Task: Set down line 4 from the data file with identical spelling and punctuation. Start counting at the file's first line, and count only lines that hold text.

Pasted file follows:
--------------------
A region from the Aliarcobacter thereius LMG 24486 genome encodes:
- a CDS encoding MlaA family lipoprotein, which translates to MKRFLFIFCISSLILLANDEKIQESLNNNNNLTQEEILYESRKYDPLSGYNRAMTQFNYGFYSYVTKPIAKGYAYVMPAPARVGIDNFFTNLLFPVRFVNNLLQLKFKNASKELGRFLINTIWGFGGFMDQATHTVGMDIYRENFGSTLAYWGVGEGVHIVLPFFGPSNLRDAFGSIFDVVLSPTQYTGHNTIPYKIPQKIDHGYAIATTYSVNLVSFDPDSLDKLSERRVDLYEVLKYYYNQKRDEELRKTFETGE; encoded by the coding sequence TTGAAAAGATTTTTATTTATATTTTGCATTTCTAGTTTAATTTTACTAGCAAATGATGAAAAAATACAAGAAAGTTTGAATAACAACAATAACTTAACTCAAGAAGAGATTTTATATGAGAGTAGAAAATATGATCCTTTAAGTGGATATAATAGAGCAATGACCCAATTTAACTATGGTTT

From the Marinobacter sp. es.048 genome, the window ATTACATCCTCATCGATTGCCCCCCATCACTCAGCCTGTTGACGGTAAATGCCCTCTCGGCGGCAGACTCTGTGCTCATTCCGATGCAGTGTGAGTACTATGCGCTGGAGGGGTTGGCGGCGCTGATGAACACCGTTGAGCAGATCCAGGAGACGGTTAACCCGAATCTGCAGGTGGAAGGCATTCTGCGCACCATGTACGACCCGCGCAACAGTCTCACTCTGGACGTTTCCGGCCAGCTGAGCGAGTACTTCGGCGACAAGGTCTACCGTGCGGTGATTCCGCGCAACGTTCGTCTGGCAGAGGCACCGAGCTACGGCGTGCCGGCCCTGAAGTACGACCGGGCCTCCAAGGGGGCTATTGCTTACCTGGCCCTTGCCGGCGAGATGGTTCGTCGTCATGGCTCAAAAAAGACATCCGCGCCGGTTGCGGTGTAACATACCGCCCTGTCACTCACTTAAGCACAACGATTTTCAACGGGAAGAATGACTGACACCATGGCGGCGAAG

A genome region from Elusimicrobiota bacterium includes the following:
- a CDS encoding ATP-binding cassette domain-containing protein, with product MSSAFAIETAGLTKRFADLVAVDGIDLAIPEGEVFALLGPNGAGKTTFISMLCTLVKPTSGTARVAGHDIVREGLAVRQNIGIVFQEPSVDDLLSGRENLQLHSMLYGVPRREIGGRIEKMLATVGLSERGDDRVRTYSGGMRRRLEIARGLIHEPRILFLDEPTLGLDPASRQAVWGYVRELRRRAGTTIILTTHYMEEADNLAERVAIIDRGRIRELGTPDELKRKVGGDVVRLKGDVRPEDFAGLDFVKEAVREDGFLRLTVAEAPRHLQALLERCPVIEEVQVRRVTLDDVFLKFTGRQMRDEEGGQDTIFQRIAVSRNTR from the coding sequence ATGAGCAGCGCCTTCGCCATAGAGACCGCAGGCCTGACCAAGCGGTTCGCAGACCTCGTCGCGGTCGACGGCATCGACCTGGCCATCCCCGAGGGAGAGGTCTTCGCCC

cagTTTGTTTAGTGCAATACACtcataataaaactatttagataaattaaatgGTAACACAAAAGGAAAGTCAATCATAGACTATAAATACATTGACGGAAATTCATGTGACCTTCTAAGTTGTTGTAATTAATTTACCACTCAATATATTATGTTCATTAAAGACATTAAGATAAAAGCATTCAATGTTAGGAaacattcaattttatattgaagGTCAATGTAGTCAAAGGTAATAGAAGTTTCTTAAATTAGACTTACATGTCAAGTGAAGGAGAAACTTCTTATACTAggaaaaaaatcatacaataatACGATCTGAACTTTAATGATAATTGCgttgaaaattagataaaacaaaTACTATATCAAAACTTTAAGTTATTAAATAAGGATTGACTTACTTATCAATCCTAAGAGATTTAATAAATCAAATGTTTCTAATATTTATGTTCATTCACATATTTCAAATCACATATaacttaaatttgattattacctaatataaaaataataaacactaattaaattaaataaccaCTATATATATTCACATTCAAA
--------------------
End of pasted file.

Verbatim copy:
A genome region from Elusimicrobiota bacterium includes the following: